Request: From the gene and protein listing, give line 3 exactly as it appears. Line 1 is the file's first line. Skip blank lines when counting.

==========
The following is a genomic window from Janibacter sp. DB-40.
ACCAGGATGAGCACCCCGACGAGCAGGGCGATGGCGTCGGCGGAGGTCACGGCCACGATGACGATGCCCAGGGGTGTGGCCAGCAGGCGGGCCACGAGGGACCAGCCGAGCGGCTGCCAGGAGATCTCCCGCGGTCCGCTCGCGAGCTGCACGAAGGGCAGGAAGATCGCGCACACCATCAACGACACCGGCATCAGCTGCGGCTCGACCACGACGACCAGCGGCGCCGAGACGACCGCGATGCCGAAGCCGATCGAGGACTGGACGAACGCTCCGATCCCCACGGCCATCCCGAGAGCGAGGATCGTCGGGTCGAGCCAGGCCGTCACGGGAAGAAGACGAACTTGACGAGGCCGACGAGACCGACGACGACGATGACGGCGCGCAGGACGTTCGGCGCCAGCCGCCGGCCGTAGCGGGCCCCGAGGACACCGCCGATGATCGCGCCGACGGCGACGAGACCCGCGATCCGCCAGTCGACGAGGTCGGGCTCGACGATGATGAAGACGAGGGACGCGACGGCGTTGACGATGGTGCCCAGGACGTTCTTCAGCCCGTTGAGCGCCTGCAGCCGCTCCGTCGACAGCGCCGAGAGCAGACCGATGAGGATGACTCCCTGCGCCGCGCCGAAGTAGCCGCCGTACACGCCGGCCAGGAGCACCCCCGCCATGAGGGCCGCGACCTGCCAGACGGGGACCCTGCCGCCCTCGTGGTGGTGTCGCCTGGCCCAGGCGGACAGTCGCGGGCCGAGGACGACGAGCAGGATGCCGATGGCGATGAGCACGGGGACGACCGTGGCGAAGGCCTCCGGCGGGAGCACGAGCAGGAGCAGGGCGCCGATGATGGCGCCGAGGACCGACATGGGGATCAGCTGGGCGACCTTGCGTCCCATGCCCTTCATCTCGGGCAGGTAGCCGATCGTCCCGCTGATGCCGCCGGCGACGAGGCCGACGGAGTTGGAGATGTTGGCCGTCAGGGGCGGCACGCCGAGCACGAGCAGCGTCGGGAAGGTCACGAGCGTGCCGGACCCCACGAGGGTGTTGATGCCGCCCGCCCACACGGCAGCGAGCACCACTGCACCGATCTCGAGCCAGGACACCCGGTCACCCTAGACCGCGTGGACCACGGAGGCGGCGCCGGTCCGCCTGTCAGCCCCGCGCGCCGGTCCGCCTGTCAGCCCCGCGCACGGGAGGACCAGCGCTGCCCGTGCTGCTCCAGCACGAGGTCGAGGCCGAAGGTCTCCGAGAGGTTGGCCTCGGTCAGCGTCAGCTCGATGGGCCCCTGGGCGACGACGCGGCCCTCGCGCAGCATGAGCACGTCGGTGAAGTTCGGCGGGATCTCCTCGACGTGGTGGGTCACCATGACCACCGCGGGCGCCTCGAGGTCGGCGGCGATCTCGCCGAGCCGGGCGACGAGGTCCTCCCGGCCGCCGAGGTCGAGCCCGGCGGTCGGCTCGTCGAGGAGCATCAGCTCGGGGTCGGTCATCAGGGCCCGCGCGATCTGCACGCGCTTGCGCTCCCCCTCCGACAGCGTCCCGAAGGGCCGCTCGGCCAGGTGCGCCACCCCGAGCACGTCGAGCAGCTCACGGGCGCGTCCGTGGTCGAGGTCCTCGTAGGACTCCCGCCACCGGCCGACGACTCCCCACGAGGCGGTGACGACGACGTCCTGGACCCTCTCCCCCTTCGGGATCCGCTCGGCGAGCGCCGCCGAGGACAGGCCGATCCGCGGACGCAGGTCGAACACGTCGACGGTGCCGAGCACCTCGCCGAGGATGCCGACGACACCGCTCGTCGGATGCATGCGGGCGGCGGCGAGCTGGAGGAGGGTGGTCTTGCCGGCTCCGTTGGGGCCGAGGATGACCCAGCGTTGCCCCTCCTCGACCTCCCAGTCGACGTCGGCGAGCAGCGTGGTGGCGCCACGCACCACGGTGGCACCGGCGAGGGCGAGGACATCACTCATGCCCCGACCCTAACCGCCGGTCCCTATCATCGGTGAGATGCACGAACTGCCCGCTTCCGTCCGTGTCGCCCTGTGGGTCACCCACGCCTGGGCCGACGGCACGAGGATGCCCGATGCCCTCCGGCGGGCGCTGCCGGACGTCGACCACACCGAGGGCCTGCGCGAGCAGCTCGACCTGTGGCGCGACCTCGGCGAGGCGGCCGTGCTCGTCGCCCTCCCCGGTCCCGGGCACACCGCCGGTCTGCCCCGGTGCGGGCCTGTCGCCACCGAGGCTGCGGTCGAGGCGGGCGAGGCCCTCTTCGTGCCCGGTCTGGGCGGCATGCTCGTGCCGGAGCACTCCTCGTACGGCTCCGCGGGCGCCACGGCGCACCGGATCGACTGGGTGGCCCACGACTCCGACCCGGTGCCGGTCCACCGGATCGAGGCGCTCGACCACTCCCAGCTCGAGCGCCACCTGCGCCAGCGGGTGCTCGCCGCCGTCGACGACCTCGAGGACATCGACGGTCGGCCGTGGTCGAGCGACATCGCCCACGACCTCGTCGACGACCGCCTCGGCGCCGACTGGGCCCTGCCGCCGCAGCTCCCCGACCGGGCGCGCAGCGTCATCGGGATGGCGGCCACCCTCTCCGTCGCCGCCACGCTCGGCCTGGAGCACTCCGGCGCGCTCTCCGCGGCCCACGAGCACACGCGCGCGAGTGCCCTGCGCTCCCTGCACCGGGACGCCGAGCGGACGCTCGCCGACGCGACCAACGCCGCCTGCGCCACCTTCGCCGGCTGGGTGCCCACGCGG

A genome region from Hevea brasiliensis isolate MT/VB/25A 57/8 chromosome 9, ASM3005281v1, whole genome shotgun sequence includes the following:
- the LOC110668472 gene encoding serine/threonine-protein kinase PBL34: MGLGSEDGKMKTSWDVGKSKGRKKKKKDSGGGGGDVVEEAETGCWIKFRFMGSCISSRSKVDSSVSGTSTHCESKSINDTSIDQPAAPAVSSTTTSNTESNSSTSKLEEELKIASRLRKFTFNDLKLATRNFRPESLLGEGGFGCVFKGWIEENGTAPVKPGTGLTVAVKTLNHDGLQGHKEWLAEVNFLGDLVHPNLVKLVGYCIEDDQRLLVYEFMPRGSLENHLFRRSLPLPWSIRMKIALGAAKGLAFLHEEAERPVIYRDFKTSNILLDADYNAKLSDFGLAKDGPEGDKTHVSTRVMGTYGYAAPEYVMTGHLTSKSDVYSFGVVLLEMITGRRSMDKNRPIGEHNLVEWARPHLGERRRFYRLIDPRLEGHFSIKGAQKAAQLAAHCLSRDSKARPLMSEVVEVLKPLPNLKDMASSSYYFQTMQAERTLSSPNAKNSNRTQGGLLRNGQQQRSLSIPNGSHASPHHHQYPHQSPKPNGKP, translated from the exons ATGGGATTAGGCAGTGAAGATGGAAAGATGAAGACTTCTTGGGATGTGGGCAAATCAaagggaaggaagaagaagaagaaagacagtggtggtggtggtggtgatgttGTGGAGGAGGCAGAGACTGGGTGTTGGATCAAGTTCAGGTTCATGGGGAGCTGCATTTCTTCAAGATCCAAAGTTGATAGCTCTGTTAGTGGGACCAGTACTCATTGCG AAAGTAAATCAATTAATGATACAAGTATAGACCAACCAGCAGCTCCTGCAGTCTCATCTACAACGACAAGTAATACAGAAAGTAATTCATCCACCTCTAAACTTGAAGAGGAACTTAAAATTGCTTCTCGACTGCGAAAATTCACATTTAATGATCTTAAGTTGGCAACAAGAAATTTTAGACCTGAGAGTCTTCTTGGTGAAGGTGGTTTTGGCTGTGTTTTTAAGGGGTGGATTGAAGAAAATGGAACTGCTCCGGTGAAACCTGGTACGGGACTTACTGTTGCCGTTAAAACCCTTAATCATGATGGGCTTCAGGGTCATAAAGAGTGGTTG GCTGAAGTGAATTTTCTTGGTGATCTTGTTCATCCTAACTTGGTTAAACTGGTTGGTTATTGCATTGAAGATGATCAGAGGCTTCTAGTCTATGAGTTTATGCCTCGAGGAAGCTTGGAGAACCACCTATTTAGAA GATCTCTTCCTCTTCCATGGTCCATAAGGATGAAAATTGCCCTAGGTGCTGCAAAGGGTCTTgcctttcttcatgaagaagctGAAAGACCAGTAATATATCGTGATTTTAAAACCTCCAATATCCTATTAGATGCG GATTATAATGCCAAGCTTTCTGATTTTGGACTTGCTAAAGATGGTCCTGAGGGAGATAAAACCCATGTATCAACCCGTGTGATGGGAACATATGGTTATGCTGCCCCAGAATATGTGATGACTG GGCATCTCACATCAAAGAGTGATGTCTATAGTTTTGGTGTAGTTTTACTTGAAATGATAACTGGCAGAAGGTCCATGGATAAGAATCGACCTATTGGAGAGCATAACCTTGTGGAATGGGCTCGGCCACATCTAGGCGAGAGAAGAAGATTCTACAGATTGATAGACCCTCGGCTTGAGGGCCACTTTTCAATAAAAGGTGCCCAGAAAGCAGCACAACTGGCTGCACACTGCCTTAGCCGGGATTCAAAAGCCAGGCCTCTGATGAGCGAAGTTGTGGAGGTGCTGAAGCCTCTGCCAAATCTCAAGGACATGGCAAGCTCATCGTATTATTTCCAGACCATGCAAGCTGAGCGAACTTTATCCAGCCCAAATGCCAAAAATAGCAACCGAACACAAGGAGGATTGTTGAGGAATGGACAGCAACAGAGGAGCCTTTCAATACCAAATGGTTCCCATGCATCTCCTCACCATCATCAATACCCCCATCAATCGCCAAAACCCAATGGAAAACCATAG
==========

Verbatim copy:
A genome region from Hevea brasiliensis isolate MT/VB/25A 57/8 chromosome 9, ASM3005281v1, whole genome shotgun sequence includes the following: